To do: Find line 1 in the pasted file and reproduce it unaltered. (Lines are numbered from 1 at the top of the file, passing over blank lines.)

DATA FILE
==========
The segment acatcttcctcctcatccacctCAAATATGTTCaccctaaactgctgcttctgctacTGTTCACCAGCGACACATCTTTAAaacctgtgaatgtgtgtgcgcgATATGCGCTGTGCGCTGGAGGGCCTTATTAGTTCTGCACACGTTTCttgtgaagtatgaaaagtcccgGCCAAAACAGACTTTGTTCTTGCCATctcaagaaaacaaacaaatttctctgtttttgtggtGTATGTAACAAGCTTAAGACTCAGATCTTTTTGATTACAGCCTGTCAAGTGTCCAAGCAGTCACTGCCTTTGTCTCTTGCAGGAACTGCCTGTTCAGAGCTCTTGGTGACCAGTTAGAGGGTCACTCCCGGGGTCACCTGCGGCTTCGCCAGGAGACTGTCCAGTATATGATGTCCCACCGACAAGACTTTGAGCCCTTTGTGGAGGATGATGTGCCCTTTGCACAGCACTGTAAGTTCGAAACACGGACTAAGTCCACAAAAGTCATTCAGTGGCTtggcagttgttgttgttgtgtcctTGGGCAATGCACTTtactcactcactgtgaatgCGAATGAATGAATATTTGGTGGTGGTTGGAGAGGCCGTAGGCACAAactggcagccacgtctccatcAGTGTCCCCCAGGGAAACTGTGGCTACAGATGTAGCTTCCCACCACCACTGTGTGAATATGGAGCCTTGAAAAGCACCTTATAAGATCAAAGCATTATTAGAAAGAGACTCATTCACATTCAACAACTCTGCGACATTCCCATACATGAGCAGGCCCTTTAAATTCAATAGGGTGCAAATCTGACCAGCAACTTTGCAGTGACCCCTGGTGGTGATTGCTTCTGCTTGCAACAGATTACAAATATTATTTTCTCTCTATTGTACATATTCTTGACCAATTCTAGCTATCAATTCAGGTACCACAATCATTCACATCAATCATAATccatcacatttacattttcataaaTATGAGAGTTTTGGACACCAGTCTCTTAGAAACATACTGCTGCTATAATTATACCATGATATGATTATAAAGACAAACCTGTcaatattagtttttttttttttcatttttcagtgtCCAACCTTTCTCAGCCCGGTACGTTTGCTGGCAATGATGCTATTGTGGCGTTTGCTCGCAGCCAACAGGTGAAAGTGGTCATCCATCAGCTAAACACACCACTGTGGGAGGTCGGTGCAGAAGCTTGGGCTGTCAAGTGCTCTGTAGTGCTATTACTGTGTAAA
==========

The segment acatcttcctcctcatccacctCAAATATGTTCaccctaaactgctgcttctgctacTGTTCACCAGCGACACATCTTTAAaacctgtgaatgtgtgtgcgcgATATGCGCTGTGCGCTGGAGGGCCTTATTAGTTCTGCACACGTTTCttgtgaagtatgaaaagtcccgGCCAAAACAGACTTTGTTCTTGCCATctcaagaaaacaaacaaatttctctgtttttgtggtGTATGTAACAAGCTTAAGACTCAGATCTTTTTGATTACAGCCTGTCAAGTGTCCAAGCAGTCACTGCCTTTGTCTCTTGCAGGAACTGCCTGTTCAGAGCTCTTGGTGACCAGTTAGAGGGTCACTCCCGGGGTCACCTGCGGCTTCGCCAGGAGACTGTCCAGTATATGATGTCCCACCGACAAGACTTTGAGCCCTTTGTGGAGGATGATGTGCCCTTTGCACAGCACTGTAAGTTCGAAACACGGACTAAGTCCACAAAAGTCATTCAGTGGCTtggcagttgttgttgttgtgtcctTGGGCAATGCACTTtactcactcactgtgaatgCGAATGAATGAATATTTGGTGGTGGTTGGAGAGGCCGTAGGCACAAactggcagccacgtctccatcAGTGTCCCCCAGGGAAACTGTGGCTACAGATGTAGCTTCCCACCACCACTGTGTGAATATGGAGCCTTGAAAAGCACCTTATAAGATCAAAGCATTATTAGAAAGAGACTCATTCACATTCAACAACTCTGCGACATTCCCATACATGAGCAGGCCCTTTAAATTCAATAGGGTGCAAATCTGACCAGCAACTTTGCAGTGACCCCTGGTGGTGATTGCTTCTGCTTGCAACAGATTACAAATATTATTTTCTCTCTATTGTACATATTCTTGACCAATTCTAGCTATCAATTCAGGTACCACAATCATTCACATCAATCATAATccatcacatttacattttcataaaTATGAGAGTTTTGGACACCAGTCTCTTAGAAACATACTGCTGCTATAATTATACCATGATATGATTATAAAGACAAACCTGTcaatattagtttttttttttttcatttttcagtgtCCAACCTTTCTCAGCCCGGTACGTTTGCTGGCAATGATGCTATTGTGGCGTTTGCTCGCAGCCAACAGGTGAAAGTGGTCATCCATCAGCTAAACACACCACTGTGGGAGGTCGGTGCAGAAGCTTGGGCTGTCAAGTGCTCTGTAGTGCTATTACTGTGTAAA